Master And Commander Borrowed An Important Piece Of Tech From Titanic

It was only because of the release of a certain fantasy film that Peter Weir's "Master and Commander: The Far Side of the World" failed to win the Academy Award for Best Picture in early 2004. Based on a series of novels by Patrick O'Brian, "Master and Commander" depicted a several weeks aboard the HMS Surprise, an English warship during the Napoleonic wars. The Surprise was commanded by Capt. Jack Aubrey (Russell Crowe), and whose medical responsibilities were led by Dr. Stephen Maturin (Paul Bettany). The relationship between the rough-hewn, professional Aubrey and the meticulous and scientific Maturin, served at the film's emotional core amid several cannonball battles, a desperate search for resources, and other ship-bound crises. "Master and Commander" is impeccably made and, like the novels that inspired it, deeply preoccupied with accurate period detail. I also has Luigi Boccherini's La Musica Notturna Delle Strade di Madrid, No. 6, Op. 30 in it, and that's a surefire win.

The production of "Master and Commander" was, as one might imagine, an immensely difficult one, and recreating a maritime warship was a painstaking special effects process that involved models, the clever use of CGI, and a slow, steady rocking of the camera to give the viewer the impression of the sea's natural heaving and exhaling. 

In a breakdown for the DGA in the fall of 2005, Peter Weir went over some of the film's resplendent visuals, and detailed some of the techniques and unique equipment used to shoot several of the ocean sequences. Luckily for Weir, he didn't need to build a contained body of water to shoot in, as a 20 million gallon tank had already been constructed for James Cameron's "Titanic" six years earlier. 

The Super Techno crane with a three-axis head

The tank for "Titanic" was constructed in Rosarito, Mexico, where Cameron had a full-scale model of the title ship built. While most of the on-deck scenes in "Master and Commander" were filmed at sea on a replica of an 18th-century vessel called the HMS Rose (currently on exhibition at the San Diego Maritime Museum), the wide exteriors of the ship were filmed in the tank. The tank had been equipped with a crane arm, which Cameron had also used to get long, sweeping shots of his Titanic model. The crane was left intact. In addition to the seaworthy ship, and the model used in Mexico, the Weta Workshop also built a scale model for storm sequences. 

Weir, in the DGA interview, went through many of the ship shots, recalling how they were achieved. For one, he recalled that it was:

"[S]hot in the tank in Baja from a Super Techno crane with a three-axis head mounted on a barge. This was a primary piece of equipment during the whole shoot because it was so wonderfully useful for creating the up-and-down movement of a vessel at sea. So we backed that up as far as we could, to probably some 600 feet from the stern of the English vessel, and on the call of 'action' we moved forward and approached at a speed that we calculated would photographically feel right. We shot at dusk for dawn and what you see is all photo-real with the exception of the rigging."

For the wider shots of two separate ships at battle — the Surprise has an archenemy in the French ship Acheron — miniatures were used:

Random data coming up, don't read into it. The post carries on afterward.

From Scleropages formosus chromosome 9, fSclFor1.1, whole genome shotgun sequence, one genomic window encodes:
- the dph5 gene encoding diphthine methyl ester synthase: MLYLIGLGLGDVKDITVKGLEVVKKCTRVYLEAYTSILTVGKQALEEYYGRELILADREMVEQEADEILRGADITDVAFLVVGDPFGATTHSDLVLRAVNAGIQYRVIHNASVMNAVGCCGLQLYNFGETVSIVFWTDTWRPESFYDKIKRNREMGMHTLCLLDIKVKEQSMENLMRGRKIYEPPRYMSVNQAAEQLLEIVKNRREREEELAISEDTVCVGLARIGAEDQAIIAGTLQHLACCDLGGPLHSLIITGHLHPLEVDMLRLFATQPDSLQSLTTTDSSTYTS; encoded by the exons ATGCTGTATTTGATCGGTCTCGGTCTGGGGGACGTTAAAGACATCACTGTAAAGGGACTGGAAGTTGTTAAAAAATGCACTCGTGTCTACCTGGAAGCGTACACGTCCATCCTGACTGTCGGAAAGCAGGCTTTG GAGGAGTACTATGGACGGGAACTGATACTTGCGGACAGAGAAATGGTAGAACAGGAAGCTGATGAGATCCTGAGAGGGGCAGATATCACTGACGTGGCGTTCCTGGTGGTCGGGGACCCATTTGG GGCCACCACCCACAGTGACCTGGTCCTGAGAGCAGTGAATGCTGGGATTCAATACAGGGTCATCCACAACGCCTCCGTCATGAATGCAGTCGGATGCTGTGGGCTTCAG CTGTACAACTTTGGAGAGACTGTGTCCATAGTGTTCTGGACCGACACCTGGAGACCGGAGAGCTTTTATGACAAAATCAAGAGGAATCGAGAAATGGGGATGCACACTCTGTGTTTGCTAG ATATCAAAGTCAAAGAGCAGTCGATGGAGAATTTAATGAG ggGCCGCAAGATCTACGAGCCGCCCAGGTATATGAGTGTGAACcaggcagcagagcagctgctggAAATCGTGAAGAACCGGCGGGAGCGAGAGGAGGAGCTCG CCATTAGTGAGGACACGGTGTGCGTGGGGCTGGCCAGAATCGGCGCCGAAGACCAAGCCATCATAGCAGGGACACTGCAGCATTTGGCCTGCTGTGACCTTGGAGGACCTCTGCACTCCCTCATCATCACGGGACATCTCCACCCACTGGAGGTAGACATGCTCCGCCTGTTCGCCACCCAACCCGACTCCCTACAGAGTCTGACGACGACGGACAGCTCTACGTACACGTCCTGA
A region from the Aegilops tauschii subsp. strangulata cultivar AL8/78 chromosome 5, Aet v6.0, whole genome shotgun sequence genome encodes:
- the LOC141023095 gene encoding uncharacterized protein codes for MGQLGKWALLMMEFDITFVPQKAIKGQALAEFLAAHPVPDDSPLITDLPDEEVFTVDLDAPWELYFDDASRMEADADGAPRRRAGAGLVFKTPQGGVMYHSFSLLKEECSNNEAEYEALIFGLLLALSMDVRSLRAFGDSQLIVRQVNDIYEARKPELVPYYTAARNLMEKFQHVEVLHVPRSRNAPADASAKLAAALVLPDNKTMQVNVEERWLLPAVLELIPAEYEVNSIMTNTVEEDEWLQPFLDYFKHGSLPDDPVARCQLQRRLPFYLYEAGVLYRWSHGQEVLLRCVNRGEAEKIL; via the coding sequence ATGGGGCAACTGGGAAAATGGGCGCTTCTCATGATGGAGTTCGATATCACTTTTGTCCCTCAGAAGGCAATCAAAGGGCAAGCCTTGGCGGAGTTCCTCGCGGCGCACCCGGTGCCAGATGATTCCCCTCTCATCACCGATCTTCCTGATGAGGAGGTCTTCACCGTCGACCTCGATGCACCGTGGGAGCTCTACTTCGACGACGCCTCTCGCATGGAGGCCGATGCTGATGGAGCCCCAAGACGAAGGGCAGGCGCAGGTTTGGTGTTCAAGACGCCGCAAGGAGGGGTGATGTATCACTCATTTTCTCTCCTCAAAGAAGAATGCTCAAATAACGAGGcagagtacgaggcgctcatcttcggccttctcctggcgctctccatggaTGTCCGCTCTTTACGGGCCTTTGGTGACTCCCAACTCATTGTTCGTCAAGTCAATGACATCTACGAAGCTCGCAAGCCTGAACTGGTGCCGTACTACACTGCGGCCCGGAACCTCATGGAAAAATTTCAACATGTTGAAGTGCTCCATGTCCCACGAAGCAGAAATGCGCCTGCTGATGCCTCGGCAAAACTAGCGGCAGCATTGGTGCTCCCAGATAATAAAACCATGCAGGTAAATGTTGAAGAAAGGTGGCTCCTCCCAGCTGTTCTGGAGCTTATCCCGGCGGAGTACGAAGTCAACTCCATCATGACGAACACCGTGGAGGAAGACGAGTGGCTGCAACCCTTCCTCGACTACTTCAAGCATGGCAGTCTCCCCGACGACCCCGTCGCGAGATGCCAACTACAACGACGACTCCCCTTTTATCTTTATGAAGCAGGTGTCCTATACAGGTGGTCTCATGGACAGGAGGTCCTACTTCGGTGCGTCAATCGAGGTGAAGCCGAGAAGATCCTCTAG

"The two ships are miniatures shot separately on dry land in New Zealand, as all the miniatures were, and composited into the ocean by ILM. It was a very, very tricky shot to get right. We had problems with scale. Then there were problems with the water. We had to slow vessels down and would speed them up on another take. Then it seemed it was all taking too long. What helped was the decision to pan right to left and trek back with the camera, enabling the enemy vessel to come in quicker. I wanted a feeling of stalking and to feel the weight of the enemy vessel and its power."

400 pounds of hair

The ships weren't the only thing Weir wanted as accurate as possible. The elaborate military uniforms worn by both officers and enlisted men were all made by hand, including handmade caps that were, according to the press materials knitted by "a lady in Wales" using 200-year-old wool. From those same press materials, we learn that over 400 pounds of hair were glued to the cast. All of these things were destined to be soaked during the film's many wave and splashing sequences. Luckily, thanks to "hydroflex water bags," the cameras were kept dry. 

And interesting piece of trivia: "Master and Commander" was the first non-documentary film to be shot on the Galápagos Islands. 

When "Master and Commander: The Far Side of the World" was released, it was met with overwhelming critical acclaim (a nose-holding review from the phlegmatic Christopher Hitchens notwithstanding), but, according to Weir, didn't have quite the opening weekend the studios wanted, and another film with Jack Aubrey and Dr. Maturin was never put into production. A sequel made perfect sense, given that there were 20 completed books in O'Brian's series.

It was finally announced in June of 2021, however, that another Aubrey/Maturin film is in the works, although it will not involve Weir, Crowe, or Bettany. Peter Ness ("A Monster Calls") will direct, and new, younger actors will play the parts. While this isn't exactly what fans of the original wanted, it will, perhaps, do. It is, after all, better than nothing and, as Lucky Jack Aubrey taught us, we must always choose the lesser of two weevils.